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    Gas Prices Dip After Record Two Weeks

    Prices are still 34 cents over year-ago price, government reports.

    WASHINGTON -- The average retail price for gasoline in the country fell nearly a penny after spiking to record highs for the past two weeks, according to the most recent weekly government survey cited by Reuters.

    The national price for regular unleaded gasoline dropped 0.09 cents over the last week to $3.21 a gallon, which is still 34 cents more than a year ago, according to the federal Energy Information Administration's (EIA) survey of gas retailers nationwide.

    The EIA did not expect gasoline prices to start falling until sometime in June, the report stated. The slide follows a rise in U.S. gasoline inventories from oil refineries restarting while gasoline imports also remain strong, the report stated.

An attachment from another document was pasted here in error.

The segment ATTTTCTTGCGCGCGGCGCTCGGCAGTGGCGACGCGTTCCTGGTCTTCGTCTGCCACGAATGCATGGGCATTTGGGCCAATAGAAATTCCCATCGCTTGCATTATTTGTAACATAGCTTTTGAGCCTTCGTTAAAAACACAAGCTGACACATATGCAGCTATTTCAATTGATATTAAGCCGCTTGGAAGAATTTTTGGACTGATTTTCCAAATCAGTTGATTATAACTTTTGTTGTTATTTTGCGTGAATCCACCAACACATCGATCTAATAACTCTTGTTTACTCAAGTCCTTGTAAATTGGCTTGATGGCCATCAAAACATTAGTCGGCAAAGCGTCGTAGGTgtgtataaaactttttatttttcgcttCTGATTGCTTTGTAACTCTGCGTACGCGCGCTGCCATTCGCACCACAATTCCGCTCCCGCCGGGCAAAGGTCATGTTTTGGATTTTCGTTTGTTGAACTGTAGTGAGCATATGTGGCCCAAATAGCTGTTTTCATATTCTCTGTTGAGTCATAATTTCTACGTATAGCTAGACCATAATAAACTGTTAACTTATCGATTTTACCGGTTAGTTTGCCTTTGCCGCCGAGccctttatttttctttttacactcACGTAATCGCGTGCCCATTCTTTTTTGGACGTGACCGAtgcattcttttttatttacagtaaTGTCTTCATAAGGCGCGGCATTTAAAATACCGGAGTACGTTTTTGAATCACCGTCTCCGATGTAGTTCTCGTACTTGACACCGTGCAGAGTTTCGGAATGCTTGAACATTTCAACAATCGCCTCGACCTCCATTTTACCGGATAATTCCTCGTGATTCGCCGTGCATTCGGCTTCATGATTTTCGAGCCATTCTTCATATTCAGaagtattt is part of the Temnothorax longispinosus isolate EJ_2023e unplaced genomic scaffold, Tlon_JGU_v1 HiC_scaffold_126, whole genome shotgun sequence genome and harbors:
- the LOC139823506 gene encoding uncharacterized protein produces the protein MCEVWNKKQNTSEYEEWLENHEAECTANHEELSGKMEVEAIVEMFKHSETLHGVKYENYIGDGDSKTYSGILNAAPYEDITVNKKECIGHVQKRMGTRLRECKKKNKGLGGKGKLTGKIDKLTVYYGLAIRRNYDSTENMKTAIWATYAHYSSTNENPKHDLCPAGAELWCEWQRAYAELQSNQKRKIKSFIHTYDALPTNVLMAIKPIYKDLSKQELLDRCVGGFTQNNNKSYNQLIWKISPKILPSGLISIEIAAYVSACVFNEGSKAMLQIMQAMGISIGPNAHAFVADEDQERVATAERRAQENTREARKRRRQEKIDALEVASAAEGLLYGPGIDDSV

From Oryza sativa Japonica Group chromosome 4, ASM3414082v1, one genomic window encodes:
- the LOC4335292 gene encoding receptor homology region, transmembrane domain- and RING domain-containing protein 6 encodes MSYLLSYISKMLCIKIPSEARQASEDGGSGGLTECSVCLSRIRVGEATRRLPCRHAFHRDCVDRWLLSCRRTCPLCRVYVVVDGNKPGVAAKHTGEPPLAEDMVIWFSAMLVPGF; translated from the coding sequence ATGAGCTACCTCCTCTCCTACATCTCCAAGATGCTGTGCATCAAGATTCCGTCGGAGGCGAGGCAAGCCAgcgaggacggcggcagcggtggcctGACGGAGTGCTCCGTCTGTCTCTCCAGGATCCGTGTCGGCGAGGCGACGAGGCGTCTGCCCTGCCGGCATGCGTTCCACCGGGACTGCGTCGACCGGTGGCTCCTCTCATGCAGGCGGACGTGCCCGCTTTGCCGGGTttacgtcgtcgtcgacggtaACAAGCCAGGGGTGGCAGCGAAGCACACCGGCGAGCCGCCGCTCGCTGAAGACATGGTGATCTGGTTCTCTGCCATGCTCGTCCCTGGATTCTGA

Concerns over gasoline supplies eased earlier in the week on the New York Mercantile Exchange, where gasoline for June delivery dropped almost 10.6 cents, or 4.4 percent, to settle near $2.30 a gallon, Reuters reported.

    Gasoline was the most expensive on the West Coast, where it fell 0.023 cents to $3.35. Meanwhile, Chicago saw the highest pump price at $3.62 a gallon, up 8.9 cents. The Gulf Coast region had the lowest price at $3.07 a gallon, down 0.025 cents. Houston had the cheapest pump price at $3 a gallon, up 0.019 cents, according to the report.

    However, don't expect the prices to continue dropping. The EIA warned that gasoline prices could rise again this summer, especially if a major hurricane hits the Gulf Coast and disrupts supplies similar to Hurricanes Katrina and Rita in late 2005.

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